Ethiomedia -- Thousands of Ethiopians have vented their anger on British Prime Minister Tony Blair for his continued support to state sponsored terrorism and gross human rights violations in Ethiopia.
Blowing whistles, beating drums and chanting rousing slogans, the angry protesters condemned the terrorist crackdown being unleashed by Prime Minister Meles Zenawi, who was berated as Ethiopia’s Bin Laden. “Mr. Blair, shame on you for supporting a terrorist! Shame on you for supporting a fascist butcher,” the protesters shouted on top of their voice.
London witnessed one of the noisiest rallies ever staged at the heart of the city as the protesters marched from Marble Arch past the world-famous Park Lane, Piccadilly Circus, Trafalgar Square and converged on Whitehall, the sit of the British government. The demonstrators demanded Mr. Blair to press for the unconditional release of all prisoners of conscience including opposition leaders, journalists, human rights campaigners and over 50,000 fellow citizens who have been illegally detained in harsh concentration camps across Ethiopia.
“George Bush and Tony Blair’s war on terror is meaningless if they continue to be partners with Ethiopia’s Bin Laden, Meles Zenawi, who has been committing terrorism and crimes against humanity with impunity,” said Bruke Ayalew.
“Their interpretation of terrorism seems to be narrow. Terrorism is not just an attack against Westerners, but rather a grossly violent crime committed against humanity. It is outrageous to call Meles a partner on the war on terror while he is terrorizing the people of Ethiopia,” he said.
The demonstrators also called on the Meles regime to desist from committing gross human rights violations. Backed up with ear piercing whistles and thunderous drums, the marchers demanded Meles Zenawi to, “Stop fascistic killings!”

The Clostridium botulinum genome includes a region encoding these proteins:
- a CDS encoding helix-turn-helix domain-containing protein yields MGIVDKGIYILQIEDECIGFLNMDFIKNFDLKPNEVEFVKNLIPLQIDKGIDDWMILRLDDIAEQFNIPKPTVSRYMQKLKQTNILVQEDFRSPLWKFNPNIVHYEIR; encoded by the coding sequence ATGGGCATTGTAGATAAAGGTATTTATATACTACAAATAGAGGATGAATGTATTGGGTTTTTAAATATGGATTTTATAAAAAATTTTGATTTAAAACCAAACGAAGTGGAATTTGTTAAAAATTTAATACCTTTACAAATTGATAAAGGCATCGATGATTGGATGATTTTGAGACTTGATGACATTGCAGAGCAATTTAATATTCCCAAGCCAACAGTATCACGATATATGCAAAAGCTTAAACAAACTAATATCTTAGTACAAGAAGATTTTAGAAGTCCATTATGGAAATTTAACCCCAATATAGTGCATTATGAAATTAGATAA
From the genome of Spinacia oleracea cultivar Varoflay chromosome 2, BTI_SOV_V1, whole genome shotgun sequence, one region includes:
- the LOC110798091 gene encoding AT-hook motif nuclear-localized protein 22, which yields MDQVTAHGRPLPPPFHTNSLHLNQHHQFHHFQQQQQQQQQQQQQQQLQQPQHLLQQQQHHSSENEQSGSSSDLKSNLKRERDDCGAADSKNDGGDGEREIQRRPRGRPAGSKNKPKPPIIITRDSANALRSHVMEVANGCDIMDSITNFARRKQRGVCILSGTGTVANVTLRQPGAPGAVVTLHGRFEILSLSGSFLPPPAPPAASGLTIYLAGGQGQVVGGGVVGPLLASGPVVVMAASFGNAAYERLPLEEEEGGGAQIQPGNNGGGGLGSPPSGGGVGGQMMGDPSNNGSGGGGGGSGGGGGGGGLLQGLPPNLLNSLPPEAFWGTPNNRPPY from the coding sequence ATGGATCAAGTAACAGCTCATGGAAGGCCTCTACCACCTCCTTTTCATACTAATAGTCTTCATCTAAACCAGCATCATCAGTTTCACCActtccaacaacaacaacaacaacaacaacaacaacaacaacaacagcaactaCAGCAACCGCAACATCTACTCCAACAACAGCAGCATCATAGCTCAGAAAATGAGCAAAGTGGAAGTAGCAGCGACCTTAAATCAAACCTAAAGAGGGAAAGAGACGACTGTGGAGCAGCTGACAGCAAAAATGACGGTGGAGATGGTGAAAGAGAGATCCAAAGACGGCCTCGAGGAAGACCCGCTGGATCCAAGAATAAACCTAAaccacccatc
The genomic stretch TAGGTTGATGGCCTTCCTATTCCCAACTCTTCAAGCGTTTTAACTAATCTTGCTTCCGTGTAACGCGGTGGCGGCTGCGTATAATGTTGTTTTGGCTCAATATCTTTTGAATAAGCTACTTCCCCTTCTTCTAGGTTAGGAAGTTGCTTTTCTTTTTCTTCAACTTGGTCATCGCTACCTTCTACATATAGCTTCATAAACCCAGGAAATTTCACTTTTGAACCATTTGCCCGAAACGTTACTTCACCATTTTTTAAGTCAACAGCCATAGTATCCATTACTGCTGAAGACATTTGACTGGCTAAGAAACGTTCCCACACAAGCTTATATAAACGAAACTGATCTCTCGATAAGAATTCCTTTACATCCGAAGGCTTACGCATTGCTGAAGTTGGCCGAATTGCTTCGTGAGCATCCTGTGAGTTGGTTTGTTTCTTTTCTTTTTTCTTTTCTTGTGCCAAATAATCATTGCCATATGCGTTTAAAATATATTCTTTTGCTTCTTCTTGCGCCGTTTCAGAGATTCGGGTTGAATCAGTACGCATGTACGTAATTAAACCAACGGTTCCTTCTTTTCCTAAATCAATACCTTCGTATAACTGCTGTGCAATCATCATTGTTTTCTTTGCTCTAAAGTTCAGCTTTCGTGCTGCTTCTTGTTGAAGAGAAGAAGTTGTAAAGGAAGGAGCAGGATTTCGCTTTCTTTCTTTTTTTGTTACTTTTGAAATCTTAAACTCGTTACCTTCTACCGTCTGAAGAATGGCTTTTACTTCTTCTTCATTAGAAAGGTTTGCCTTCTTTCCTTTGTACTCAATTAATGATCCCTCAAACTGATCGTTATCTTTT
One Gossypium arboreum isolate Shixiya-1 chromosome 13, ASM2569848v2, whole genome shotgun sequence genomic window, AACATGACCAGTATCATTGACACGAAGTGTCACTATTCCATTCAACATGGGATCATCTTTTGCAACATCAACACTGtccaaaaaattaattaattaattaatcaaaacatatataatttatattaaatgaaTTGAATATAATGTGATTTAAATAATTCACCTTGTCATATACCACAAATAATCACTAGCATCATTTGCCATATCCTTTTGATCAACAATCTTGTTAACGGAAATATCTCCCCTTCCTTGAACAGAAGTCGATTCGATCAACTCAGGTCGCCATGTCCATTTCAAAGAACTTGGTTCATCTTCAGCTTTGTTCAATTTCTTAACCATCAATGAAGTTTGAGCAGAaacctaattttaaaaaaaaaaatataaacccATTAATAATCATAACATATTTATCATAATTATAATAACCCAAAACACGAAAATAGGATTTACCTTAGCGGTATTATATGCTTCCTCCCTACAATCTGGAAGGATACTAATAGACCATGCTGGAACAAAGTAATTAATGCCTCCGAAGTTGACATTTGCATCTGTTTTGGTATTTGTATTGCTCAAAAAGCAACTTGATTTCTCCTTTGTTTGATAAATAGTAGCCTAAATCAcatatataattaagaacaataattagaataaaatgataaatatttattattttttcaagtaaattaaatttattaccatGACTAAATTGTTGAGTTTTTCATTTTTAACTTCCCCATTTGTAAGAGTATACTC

The marchers braved the cold weather and yelled out their loud and clear messages that reverberated across 10 Downing Street. Despites the killings, mass arrests, torture and massive suffering of the Ethiopian people under the tyranny of Meles Zenawi, the government of Tony Blair has not condemned Meles in no uncertain terms.
Meles was chosen by Blair to serve on the defunct Commission for Africa in his personal capacity. A few weeks before the Commission was closed down permanently on August 1st, it presented a comprehensive report on Africa entitled ‘Our Common Interest’ at the Gleneagles G8 summit. The major prescriptions of Blair’s Commission as preconditions for breaking the vicious circles of grinding poverty and backwardness were peace, democracy, good governance and respect for human rights.
Underlining the importance of government accountability to the people, the report declared: “Democracy of some kind is an absolute fundamental. But this is about much more than elections every five years to allow for a change of leaders.
“Many Africans call into question the legitimacy of the constitutions of their states, in which the balance between the executive, parliament and the judiciary shifted to the executive at independence and paved the way for the one party state in the years that followed. Other leaders ignore constitutions and stay in power longer than is constitutionally permitted. Africans need to address these issues, and developed nations should offer technical and financial support,” the Commission’s report stated.
To the dismay of Tony Blair, one of the authors of the recommendations, Meles Zenawi, seriously undermined the credibility of the Commission’s report before its ink dried by unleashing a reign of terror in Ethiopia against unarmed civilians that challenged extrajudicial killings and beatings of fellow citizens.
Representatives of the protesters delivered a letter to 10 Downing Street reiterating their demand to Blair to press for the immediate cessation of extrajudicial killings, gross human rights violations, the release of political prisoners and to halt his support to the Meles regime.
The Metropolitan Police controlled the huge crowd with discipline and professionalism. A considerable number of the marchers came from other European countries including Sweden, Norway, Italy, France, Belgium and Germany.
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